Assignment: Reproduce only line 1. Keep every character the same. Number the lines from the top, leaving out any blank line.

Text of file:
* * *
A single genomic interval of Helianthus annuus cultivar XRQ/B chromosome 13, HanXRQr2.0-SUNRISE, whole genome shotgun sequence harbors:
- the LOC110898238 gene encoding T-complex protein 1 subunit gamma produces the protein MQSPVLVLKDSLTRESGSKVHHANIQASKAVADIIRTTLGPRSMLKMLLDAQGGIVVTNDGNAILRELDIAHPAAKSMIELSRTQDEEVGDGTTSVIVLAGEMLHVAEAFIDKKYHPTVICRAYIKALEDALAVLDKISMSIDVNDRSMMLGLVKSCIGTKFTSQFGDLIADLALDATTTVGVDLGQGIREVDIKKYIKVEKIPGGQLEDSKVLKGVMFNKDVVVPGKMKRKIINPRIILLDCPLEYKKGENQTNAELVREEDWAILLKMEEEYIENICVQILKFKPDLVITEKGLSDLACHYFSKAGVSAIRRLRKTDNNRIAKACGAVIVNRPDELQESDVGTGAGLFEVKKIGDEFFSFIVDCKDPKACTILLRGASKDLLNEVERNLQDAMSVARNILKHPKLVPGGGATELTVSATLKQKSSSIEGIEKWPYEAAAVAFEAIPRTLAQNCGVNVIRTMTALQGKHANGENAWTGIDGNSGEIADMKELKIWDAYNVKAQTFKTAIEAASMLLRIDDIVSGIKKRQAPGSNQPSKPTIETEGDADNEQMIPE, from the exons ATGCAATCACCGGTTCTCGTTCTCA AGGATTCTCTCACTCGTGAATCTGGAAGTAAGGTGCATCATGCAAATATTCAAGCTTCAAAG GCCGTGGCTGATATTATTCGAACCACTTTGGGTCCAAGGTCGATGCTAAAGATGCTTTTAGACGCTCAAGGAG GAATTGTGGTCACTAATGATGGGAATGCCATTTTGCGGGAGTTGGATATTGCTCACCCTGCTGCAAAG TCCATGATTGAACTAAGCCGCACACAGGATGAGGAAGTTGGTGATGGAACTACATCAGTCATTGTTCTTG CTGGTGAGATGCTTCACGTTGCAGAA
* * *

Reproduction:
A single genomic interval of Helianthus annuus cultivar XRQ/B chromosome 13, HanXRQr2.0-SUNRISE, whole genome shotgun sequence harbors: